FIGS. 7 and 8 illustrate automatic hot water recovery apparatus 108(1) as it continues to charge with incoming cold water. At this point, cold water bladder 302 continues to expand due to water pressure from the water entering the cold water bladder from flow tube 306. The cold water bladder is stretching vertically as well as horizontally, and has partially compressed cold water bladder spring 316. Cold water bladder seal 318 has moved (e.g., slid) vertically, upward along the flow tube, to a point where water no longer flows through small flow cavities 304 from the cold water bladder into insulator bladder 300.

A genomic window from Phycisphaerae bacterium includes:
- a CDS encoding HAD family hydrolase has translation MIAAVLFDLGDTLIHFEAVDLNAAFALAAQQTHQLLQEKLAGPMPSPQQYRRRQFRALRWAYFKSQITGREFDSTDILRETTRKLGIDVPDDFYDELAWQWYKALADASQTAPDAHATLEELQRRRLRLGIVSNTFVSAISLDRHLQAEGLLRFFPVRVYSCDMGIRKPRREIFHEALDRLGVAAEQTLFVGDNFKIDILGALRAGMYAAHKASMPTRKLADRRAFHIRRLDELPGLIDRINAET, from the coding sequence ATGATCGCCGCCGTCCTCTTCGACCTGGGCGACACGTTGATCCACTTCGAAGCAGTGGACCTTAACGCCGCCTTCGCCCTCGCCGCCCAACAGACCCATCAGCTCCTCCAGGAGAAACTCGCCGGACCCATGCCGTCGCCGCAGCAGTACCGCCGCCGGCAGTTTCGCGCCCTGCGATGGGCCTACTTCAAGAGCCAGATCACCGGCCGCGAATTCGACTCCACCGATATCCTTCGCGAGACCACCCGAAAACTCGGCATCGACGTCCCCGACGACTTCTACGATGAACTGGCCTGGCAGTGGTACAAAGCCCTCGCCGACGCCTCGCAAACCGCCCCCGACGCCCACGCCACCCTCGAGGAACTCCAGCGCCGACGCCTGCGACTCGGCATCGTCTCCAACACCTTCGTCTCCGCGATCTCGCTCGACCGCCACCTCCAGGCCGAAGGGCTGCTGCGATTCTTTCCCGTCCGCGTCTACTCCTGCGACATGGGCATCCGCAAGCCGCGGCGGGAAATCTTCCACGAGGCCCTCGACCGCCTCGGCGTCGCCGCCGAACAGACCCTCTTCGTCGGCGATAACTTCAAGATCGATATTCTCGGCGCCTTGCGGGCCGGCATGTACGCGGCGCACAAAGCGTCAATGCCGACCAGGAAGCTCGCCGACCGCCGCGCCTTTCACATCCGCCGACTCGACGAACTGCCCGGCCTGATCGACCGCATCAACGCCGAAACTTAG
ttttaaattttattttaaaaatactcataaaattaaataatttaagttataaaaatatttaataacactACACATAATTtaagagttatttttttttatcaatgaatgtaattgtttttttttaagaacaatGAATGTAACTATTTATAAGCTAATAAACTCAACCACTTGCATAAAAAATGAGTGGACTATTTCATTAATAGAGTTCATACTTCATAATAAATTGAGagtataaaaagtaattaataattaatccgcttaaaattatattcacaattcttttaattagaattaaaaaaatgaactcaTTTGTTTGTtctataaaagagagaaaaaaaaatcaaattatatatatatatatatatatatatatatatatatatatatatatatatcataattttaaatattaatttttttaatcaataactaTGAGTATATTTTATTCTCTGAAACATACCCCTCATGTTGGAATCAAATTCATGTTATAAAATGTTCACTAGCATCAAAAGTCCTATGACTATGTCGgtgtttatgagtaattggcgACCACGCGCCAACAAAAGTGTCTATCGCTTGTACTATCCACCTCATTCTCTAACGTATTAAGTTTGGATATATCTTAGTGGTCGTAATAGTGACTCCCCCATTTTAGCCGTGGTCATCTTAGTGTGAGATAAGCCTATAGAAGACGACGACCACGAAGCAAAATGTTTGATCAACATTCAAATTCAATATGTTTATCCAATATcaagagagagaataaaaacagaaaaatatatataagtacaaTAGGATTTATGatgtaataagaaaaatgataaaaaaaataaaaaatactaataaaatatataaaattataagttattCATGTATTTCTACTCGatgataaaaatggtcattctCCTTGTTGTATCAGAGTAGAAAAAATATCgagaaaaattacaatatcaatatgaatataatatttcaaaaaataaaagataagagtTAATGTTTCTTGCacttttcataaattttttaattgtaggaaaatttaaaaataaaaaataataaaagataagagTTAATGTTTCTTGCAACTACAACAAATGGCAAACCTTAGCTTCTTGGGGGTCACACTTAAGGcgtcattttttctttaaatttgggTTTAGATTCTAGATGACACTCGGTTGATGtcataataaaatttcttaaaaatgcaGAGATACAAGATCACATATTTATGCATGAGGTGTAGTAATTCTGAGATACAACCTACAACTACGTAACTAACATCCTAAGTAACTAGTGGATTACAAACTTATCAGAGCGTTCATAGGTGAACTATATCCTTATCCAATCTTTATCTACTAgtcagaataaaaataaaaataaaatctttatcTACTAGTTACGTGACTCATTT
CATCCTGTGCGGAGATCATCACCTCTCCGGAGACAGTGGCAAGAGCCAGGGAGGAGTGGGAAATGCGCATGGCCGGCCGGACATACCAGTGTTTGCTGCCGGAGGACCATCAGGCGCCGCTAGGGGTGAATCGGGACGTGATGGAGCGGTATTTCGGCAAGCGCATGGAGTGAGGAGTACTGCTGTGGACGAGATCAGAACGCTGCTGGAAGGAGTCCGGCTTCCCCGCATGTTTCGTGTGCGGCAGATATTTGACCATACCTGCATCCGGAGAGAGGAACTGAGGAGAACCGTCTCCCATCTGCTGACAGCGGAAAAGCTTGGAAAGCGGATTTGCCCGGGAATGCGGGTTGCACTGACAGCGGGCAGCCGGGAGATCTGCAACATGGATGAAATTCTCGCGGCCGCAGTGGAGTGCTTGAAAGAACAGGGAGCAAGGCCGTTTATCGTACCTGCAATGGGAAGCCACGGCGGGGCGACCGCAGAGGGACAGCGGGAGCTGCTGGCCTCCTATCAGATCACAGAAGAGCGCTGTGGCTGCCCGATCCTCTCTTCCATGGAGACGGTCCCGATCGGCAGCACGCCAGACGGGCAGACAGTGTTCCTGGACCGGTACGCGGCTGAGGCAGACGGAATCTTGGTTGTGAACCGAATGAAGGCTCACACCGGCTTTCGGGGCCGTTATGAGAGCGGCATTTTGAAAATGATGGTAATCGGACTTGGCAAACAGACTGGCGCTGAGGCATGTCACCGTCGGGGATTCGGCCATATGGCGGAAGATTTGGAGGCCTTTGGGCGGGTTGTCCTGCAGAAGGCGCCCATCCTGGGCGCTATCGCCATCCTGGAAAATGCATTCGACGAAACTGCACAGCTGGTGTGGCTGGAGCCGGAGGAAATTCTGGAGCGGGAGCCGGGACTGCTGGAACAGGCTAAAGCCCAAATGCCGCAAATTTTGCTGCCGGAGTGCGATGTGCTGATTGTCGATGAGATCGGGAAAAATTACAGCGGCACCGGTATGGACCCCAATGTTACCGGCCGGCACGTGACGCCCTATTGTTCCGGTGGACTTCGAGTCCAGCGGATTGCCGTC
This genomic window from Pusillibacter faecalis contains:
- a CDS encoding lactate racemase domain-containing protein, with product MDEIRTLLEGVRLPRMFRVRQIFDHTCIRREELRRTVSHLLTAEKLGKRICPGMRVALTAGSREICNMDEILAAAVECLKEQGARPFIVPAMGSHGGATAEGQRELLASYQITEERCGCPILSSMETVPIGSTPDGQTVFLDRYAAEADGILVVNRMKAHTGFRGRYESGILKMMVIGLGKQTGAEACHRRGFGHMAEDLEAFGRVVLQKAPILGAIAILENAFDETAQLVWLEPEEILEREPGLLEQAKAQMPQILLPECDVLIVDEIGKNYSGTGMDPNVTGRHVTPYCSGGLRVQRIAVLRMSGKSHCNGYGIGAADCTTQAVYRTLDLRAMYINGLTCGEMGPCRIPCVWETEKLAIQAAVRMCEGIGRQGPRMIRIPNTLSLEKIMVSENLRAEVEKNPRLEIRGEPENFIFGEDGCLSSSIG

FIGS. 9 and 10 illustrate automatic hot water recovery apparatus 108(1) at a point where cold water bladder seal 318 has reached flow cavities 314. In this configuration water can flow out of cold water bladder 302 into insulator bladder 300. In some cases, the automatic hot water recovery apparatus can be configured to cause the insulator bladder to expand in a specific manner. In this case, insulator bladder spring 322 can create more resistance to vertical expansion/movement (parallel to the z-reference axis) and thereby promote horizontal expansion of the insulator bladder (parallel to the x and y-reference axes). Stated another way, the automatic hot water recovery apparatus can be configured to promote expansion of the insulator bladder orthogonal to a length of flow tube 306 before the insulator bladder expands along the length of the flow tube. As the insulator bladder continues to expand, the resistance of the insulator bladder spring will be overcome. As the resistance of the insulator bladder spring is overcome and the insulator bladder expands in the vertical direction, insulator bladder seal 320 can slide vertically (parallel to the z-reference axis), downward along the flow tube. The insulator bladder seal can be mounted so that it can slide vertically along the flow tube while maintaining a water-tight seal against the flow tube.